Q Acoustics’ Concept 300 speakers banish vibrations with sci-fi stands

Usually, the thing you expect to talk about most at the launch of a new pair of speakers is the speakers themselves; but after Q Acoustics revealed the Concept 300 speakers to Digital Trends and a selection of other journalists, we spoke to the team at length about the stand. Unusual-looking and eye-catching in a way that stands usually aren’t, they’re a bit special.

Before we go into them, let’s look at these beautiful speakers. It has been five years since Q Acoustics launched the Concept line, and most recently added the Concept 500 floorstanders to the range. The new Concept 300 may look like bookshelf-style speakers, but at 33 pounds you’d need a serious bookshelf to take the weight. Inside the stunning cabinets — check out the dual-finish real wood veneer, which is as classy as it gets in person — is a 6.5-inch mid-bass driver, and a 1.1-inch tweeter, both mounted using internal retaining bolts so nothing shows on the outside.

War on unwanted vibration

There is reason for the lack of bolts apart from a cleaner aesthetic, as it means the speakers don’t need a cover on the outside to hide the bolt heads. This is just a tiny part of Q Acoustics unerring mission to remove as many unwanted vibrations that affect sound quality as possible, and this is where the stand comes in. The Q Acoustics Tensegrity stand (named after the structural principle itself) is made up of three stainless steel tubes arranged in a tripod shape for maximum stability, and supported by steel cables to keep everything together.

PT Q Acoustics Concept 300
Andy Boxall/Digital Trends

This design was chosen after a brainstorming session on the best speaker stand the company could make, when one ironic answer was to isolate the speaker entirely and levitate it from the ground. Tensegrity’s tiny surface area helps remove the vibrations Q Acoustics had declared war upon. It’s then mated to an isolation base plate — essentially a suspension system for a speaker, rather than a car — made up of four springs attached to a plate made of Sylodamp, a polyurethane elastomer, that minimizes energy from the speakers going to the base and stand. It ends up transducing vibrations into heat, for improved bass response and a wider stereo image.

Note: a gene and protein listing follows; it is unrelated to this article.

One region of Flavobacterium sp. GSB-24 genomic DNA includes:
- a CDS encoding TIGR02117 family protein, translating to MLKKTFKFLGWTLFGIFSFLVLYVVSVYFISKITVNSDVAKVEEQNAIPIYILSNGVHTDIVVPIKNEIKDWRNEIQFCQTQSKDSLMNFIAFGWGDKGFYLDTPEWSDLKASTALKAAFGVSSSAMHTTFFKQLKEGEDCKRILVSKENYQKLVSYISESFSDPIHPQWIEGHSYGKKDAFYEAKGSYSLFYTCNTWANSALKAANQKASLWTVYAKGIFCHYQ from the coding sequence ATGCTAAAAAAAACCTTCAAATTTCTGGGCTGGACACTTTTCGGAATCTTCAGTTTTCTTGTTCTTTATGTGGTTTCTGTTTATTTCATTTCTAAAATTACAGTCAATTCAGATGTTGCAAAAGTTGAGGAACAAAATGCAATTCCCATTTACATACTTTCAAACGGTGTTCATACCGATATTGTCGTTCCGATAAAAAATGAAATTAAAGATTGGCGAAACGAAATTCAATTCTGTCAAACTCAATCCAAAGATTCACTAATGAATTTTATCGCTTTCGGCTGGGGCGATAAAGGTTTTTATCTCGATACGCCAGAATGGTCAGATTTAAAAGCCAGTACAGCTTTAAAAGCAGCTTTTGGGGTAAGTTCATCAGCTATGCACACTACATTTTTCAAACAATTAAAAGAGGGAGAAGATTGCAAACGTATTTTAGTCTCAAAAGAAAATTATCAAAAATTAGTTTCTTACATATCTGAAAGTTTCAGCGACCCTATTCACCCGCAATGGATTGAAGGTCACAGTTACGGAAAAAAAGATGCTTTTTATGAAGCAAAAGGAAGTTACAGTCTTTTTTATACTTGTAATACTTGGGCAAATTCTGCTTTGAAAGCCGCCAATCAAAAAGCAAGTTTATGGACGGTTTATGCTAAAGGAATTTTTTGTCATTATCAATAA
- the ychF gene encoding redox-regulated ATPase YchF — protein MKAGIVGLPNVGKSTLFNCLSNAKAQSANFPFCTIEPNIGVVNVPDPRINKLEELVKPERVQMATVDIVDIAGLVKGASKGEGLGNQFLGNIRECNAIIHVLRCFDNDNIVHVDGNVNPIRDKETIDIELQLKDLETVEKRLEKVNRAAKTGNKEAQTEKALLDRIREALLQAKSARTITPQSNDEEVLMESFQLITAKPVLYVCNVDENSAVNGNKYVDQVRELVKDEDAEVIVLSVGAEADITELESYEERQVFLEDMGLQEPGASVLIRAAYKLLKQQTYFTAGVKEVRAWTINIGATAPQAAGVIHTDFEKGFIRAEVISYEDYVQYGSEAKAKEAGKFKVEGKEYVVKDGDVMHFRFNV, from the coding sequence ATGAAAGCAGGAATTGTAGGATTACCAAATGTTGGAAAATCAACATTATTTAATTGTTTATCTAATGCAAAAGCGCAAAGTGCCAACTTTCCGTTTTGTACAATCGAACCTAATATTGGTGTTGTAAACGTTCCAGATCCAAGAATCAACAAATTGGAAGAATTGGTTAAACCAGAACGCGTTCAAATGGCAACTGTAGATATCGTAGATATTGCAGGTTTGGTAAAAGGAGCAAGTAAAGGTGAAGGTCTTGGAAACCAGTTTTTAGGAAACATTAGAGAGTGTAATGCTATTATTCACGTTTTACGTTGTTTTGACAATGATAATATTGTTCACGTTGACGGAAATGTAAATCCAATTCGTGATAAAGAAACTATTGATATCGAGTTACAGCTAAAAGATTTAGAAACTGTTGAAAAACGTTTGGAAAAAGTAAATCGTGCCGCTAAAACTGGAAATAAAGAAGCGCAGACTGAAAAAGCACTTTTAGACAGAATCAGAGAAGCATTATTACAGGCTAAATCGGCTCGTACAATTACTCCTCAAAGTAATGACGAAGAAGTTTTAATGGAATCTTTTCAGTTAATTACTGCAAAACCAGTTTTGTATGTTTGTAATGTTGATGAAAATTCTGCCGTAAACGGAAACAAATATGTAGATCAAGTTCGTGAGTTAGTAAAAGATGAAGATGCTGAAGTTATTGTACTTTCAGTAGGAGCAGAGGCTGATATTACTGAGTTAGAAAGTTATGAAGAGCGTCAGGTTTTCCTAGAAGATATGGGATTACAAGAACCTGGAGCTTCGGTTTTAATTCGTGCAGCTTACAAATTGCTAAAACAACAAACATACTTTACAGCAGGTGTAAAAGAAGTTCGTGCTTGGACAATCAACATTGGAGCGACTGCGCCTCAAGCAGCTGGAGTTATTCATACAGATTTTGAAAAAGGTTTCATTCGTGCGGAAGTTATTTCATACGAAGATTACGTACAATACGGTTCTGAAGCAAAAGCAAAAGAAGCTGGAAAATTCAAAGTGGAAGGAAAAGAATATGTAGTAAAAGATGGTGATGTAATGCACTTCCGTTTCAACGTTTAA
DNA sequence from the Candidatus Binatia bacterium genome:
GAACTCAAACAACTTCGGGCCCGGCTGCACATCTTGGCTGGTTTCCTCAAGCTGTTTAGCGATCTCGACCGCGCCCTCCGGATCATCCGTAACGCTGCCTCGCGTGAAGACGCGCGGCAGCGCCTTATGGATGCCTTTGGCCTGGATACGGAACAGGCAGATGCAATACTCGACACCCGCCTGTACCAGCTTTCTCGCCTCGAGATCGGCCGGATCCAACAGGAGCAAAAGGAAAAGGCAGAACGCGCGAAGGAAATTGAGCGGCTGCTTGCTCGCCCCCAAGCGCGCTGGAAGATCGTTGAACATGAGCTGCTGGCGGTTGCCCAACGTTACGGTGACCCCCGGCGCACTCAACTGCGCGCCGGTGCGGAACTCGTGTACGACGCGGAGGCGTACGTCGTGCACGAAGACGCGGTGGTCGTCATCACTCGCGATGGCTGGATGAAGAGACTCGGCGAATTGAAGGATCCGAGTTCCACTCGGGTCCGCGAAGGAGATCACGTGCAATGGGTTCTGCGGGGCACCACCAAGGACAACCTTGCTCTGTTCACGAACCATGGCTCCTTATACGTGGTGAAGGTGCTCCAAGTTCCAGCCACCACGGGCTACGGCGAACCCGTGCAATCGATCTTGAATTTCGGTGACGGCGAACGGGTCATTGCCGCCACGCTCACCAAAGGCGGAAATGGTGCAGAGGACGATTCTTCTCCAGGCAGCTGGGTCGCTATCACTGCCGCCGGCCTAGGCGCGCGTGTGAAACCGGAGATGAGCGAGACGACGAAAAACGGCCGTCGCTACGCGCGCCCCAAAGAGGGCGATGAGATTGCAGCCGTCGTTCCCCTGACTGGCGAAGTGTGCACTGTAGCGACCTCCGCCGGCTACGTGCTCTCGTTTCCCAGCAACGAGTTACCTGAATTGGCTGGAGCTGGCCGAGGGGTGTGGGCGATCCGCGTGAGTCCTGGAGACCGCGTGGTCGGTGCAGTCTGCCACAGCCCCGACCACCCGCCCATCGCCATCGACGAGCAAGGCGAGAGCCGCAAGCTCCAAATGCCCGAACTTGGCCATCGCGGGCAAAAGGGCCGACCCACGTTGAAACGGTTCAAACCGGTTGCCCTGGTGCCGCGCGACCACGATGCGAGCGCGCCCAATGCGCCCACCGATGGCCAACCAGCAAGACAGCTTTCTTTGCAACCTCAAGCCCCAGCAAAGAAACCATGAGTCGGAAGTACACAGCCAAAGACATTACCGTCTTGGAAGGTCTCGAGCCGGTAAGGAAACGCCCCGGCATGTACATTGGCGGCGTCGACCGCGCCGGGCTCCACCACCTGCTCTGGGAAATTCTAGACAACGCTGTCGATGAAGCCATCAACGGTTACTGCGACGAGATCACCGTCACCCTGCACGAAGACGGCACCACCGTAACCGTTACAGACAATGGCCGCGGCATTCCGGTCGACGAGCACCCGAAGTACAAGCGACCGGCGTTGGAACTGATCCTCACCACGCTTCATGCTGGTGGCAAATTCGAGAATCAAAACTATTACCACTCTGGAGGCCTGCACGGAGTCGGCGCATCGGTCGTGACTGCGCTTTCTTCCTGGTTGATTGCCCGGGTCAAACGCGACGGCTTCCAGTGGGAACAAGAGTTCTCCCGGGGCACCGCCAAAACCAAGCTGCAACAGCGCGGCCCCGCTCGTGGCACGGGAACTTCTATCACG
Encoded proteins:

Has this been effective? A white paper on the Tensegrity stand shows how it compares to more traditional stands, and the heat maps show how sonically isolating the Tensegrity stand is, allowing the speakers to perform at their absolute best. It’s not just the stand and isolation plate either. The engineering team precisely laid out the internal bracing to resist cabinet wall movement, rather than randomly placing them for convenience or cost reasons, and then filled cavities with two layers of a non-setting gel, called Dual Gelcore, which like the isolation plate turns vibration into quickly dissipated heat.

Not an option

From an engineering point-of-view, this is all very geeky and exciting, but it’s really great to see the resulting system work from an aesthetic point-of-view as well. The Tensegrity stands look excellent, catching our attention in the same way as a complex, mathematically-precise suspension bridge does. The principle behind the Tensegrity stand has been around for decades, and even used to showcase innovative architectural art design in the 1950s.